Oh, wait, I forgot. It has to be linked to a credit card, because privacy and ease of use are only for sissies and East Asians. Unlike the famously civil libertarian constitutions of China, Japan, and Singapore, the US accepts much more surveillance over everyday life and is more obsequious toward bureaucratic authority.

    • Michael says:

      Why does every transit agency in the US need to invest in their own, incompatible smart card system? This is a massive burecratic waste of money.

      Wouldn’t it make more sense for the federal government to fund development of one open standard for storing pre and post tax transit cash, multiple passes, transfers… With an interoperable standard set, transit agencies could contract with competing companies like cubic or banks to provide the financial back end, and the cards would work on any system for cash rides or pass purchases.

      Ideally, any new system would eliminate the need to pre-purchase multi-ride passes by evaluating your ride history and providing you with multiride discounts/passes once you spend the required amount. Buying transit passes shouldn’t ever be a gamble.

      Unfortunately, our highly fractured government ensures that as many competing and incompatible systems as possible are designed and implemented because that insures the most consulting industry profits.

    • Eric says:

      Right after they finish Phase 4 of the SAS.

    • Andrew says:

      In about three years. Except that you won’t have to actually go and obtain and fill up a special card; you’ll be able to use the credit or debit card that’s probably already in your wallet.


  10. mike d. says:

    Bad for tourists.

  11. AMM says:

    I _don’t_ refill my MetroCard, because my experience is that, as I use up the card, it gets more likely that I will have to swipe my card multiple times to get through the turnstile. I buy 16-trip cards, and the first few trips, I almost never have to “swipe again.” By the end, I’m routinely having to swipe several times.

    I don’t know for sure that the problem is with the MetroCard, or that refilling it wouldn’t fix it, but I have nothing but my impressions to go by. The MTA and its shills keep claiming that having to “swipe again” is not a problem and that almost nobody has to do it (I’ve had people tell me I’m imagining things), but if I see three people ahead of me at a turnstile, I can pretty much count on one having to swipe again, sometimes a half-dozent times or more.

    It’s not uncommon for me to swipe and swipe and watch my train iopen and close its doors and leave while I’m still trying to get the turnstile to give me the “OK”

    This BTW is why I think depending on high-tech “solutions” is a stupid idea in places like the NYC subway. If the MTA can’t get something simple like fare cards right (on a single-fare system!), and resorts to denial as an alternative to actually fixing the damn thing, I shudder to think what would happen if they tried things like driverless trains.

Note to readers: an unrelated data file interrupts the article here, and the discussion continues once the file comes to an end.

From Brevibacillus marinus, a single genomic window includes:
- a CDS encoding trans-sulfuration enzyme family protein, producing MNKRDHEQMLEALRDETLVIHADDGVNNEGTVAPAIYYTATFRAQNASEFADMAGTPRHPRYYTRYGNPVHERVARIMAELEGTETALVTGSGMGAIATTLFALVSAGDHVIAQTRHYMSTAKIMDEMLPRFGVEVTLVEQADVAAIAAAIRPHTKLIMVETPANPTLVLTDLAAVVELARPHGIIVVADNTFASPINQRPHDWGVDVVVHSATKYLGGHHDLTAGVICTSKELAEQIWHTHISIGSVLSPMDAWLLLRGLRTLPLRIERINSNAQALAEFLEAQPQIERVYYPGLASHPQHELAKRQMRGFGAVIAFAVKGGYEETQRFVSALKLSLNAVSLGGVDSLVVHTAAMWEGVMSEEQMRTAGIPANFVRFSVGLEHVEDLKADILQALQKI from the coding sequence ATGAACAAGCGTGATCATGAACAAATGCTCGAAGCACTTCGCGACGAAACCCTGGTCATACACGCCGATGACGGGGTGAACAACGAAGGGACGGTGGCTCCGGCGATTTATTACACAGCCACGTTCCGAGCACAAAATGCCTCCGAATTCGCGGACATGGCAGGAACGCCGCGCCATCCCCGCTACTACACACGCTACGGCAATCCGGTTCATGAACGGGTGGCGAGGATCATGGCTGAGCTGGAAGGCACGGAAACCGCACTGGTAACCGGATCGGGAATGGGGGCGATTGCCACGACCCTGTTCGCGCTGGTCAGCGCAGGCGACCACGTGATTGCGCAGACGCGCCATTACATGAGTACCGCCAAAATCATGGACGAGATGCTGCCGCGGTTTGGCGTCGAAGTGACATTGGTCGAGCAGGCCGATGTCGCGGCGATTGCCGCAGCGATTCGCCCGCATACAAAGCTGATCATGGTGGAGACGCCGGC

• Alon Levy says:

      These aren’t contradictory. Here, the trains are driverless, but Translink hasn’t figured the trick of making monthly passes available at ticket vending machines. You have to go to convenience stores to buy them. Although I still Translink is the most competent transit agency in North America, the MTA is far ahead of it on the matter of ticketing.

    • Andrew says:

      If your card stops working or expires, you’ll be able to trade it in for a new card for free.

  12. ajedrez says:

    I’d just like to point out that this surcharge will not apply to MetroCards bought outside of the system (corner stores, etc), just those bought at a token booth clerk. They probably figure that if fewer people buy them, they can let go of some more station agents.

  13. BoerumBum says:

    How will this interact with pre-tax paycheck deduction programs that send you Metrocards by mail? Will people who use those services get a reoccuring $1 surcharge that they can’t avoid?

    • Michael says:

      I don’t see why the pretax mailed metrocard shouldn’t be subjected to the fee.

      Transitchek and other pre tax transit services also offer transit debit cards to access your transit cash rather than the mailed tickets. These can be used to reload passes or cash onto metrocards at vending machines or you can use the card to automatically refill an easy-pay metrocard.

      • Kai B says:

        I wish these Metrocards were offered in an “autopay” format like regular cards so that I could use one card for months at a time.

        Right now you have to either immediately start carrying your new card or remember when your card expires and not walk out the door without taking the new one with you.

        Sending me a debit card every four weeks is not only as environmentally wasteful (if not more, that’s thick plastic), it also wastes my time.

        • Michael says:

          I agree that the fixed amount disposable transitchek debit cards are terribly wasteful, but there is also a refillable transitchek debit card where you keep the same card and you pretax transit money is automatically deposited every pay period.

          This transitchek card can then be used to auto-refill an easypay express card so that you are never stuck without fare and never have to reload the card at a machine. The easy-pay unlimited card even lets you change the card to pay as you go if you are going to be out of town and need to delay getting a new monthly pass.

          I’ve had one card for 9 months and never had to worry about getting on a bus with an expired card or insufficient fare. I have used it as both a monthly metrocard and suspended it to a cash card when I have been traveling.

          All the admin is done online. It’s pretty simple.

          My only complaints are that it cannot be a cash card and unlimited at the same time, and that the cash portion cannot be used for PATH or the Airtrain. So I need a separate metrocard for those few occasions.

          • Kai B says:

            Ah, interesting. I’ll make the switch then. I’e actually used their online interface before (and discovered I have a little extra money in there too).

  14. Matthias says:

    I’m in favor of anything that will reduce MetroCard litter. From my perspective, this is fairer than depending on cryptic fare/bonus formulae to keep people from using all of their card’s value.


  1. […] Some technological problems led to a delay, but now, as part of the 2013 budget, the MTA is gearing up to introduce the surcharge. We don’t know when the surcharge will go into place; we just know that the MTA will cut […]